Patanjali’s very intelligent about this. First, he never used the word
ego. Second, he talks about mind only. Mind with good associations and
mind with bad associations. One is desirable, one is not desirable. So in
Yoga we don’t even have this problem.
LESLIE: So, Yoga would speak merely of a collection of associations
between the mind and some objects, but not a distinct identity or entity in
and of itself which can be isolated as an ego. Am I understanding
DESIKACHAR: I don’t think ego can be just taken out of my pocket and kept
here. I would like to see a demonstration where ego can be taken out of my
pocket and kept -”This is my ego.” Because the word Ahamkara itself was
defined by my father as “where something that is not me is considered as
According to this, to understand ego I have to understand myself. I have to
understand what is not myself. How many people have the good fortune to
understand that? So without understanding that how can I even take it out
of my pocket and throw it anywhere?
So in Yoga we are not worried about this question. We are quite happy that
we don’t have an ego problem!
LESLIE: That having been clarified, what then does the Yoga of Patanjali
have to say about the nature of an individual’s identity?
DESIKACHAR: Yes, that is possible. We have identity and these identities
are associated with what has happened to us in the past and what we think
about ourselves. How far this identity really represents my true nature-
that is basically a peaceful nature, a state of being where there is some
happiness, where I am clear about things-I don’t know. So identities could
be two: wrong identity and right identity.
LESLIE: And the right identity is basically…
DESIKACHAR: Yes. Wrong identity for example is for me to assume that
because: I speak English, I have been to a technical education, I am very
smart in public relationships, and I have a lot of students, I begin to
believe that maybe I am even better than my father. After all, he did not
go to engineering college, he did not speak English, he does not have as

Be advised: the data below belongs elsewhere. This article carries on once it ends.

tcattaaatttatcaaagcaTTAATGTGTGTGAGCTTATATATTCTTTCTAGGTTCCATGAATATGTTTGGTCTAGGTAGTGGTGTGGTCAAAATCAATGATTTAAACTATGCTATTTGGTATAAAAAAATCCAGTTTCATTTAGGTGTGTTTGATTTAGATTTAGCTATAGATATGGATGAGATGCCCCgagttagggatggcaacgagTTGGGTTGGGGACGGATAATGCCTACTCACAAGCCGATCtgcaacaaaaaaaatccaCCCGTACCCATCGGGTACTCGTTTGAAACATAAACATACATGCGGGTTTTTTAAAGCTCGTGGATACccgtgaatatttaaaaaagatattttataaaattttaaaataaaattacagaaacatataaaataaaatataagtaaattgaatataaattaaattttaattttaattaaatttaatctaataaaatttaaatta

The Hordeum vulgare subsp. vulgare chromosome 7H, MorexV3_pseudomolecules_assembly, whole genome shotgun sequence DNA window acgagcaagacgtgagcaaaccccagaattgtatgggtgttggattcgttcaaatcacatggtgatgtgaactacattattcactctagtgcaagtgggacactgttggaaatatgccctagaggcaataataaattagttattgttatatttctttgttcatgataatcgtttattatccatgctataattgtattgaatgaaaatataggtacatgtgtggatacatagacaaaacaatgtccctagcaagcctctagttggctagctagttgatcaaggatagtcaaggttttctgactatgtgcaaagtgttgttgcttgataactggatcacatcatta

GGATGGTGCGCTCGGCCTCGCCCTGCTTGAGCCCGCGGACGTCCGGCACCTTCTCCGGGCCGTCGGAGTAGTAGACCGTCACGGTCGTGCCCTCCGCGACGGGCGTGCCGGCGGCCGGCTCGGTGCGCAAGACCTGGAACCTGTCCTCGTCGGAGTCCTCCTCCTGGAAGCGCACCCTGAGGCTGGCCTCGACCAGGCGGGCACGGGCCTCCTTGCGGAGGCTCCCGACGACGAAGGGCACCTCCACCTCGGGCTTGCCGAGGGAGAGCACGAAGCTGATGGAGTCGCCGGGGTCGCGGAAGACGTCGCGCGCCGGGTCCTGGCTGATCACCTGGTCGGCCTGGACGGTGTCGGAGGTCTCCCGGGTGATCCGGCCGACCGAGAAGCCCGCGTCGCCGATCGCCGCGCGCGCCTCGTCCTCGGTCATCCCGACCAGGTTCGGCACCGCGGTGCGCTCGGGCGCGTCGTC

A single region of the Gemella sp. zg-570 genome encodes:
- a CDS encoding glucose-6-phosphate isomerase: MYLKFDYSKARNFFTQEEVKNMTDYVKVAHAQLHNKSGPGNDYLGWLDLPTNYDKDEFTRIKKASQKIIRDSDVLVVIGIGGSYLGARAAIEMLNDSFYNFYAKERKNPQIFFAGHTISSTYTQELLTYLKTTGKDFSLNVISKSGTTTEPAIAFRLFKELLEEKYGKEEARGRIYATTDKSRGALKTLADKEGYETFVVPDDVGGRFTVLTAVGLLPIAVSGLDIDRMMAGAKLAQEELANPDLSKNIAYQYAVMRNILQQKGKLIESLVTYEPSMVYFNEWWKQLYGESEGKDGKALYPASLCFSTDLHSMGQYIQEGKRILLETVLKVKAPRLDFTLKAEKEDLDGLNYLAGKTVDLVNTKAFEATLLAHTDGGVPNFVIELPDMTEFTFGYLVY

many students as I have, he never went abroad like I did and he doesn’t
have the fat bank account that I have, so he is nowhere near me. This is a
false identity .
LESLIE: Aren’t you glad I wont quote that out of context?!
DESIKACHAR: You can do anything because it is black and white and I have
no ego problem.
LESLIE: Well, speaking of ego problems, in your broad experience these
last 20 or 30 years teaching both Western and Indian students one on one,
have you found that the concept of surrendering the ego is helpful or
harmful for people when they get the notion that surrendering is something
that will bring them peace?
DESIKACHAR: Many people have tried it. It has not worked.:
DESIKACHAR: The problem, whether it is Indians or others, is because,
“What is it that I am surrendering? I don’t even know what I am
If it is my army, I know. It is like in a war when what happens is we
surrender to the winner. So, we take the sword or the gun and we place it
at the feet of the other man.
LESLIE: That’s clear…
DESIKACHAR: Yes, you can take a photograph or a video like in Bangladesh.
We often saw how the Pakistani army had to surrender to the Indians. We
have that in war, but even then it is not clear sometimes.
This is not a very happy situation and I’m sorry if people are trying to
surrender and then feel bad about it because first, they don’t know what
they are surrendering and secondly they feel they have surrendered. You
cannot really verbalize these phenomena because it is something much
Let me give you an example. Some of my friends have promised to give up
coffee. I also do semi-medical work as you know Leslie, where we advise
people about a few things and for example in some cases we say, “Maybe you
have such a bad liver and you must give up coffee because it has side
effects.” So they say, “Sir, when you say it is for my own health I am
ready to do anything! I am so sick I am ready to give up anything!” I
say, ” Oh please if you cant give up don’t give up because I am a very
practical person.” They reply, “Yes, no problem sir. I can give up!” The
next day they tell their family, “No more coffee!”
One or two days go by and then you know what happens? The smell of coffee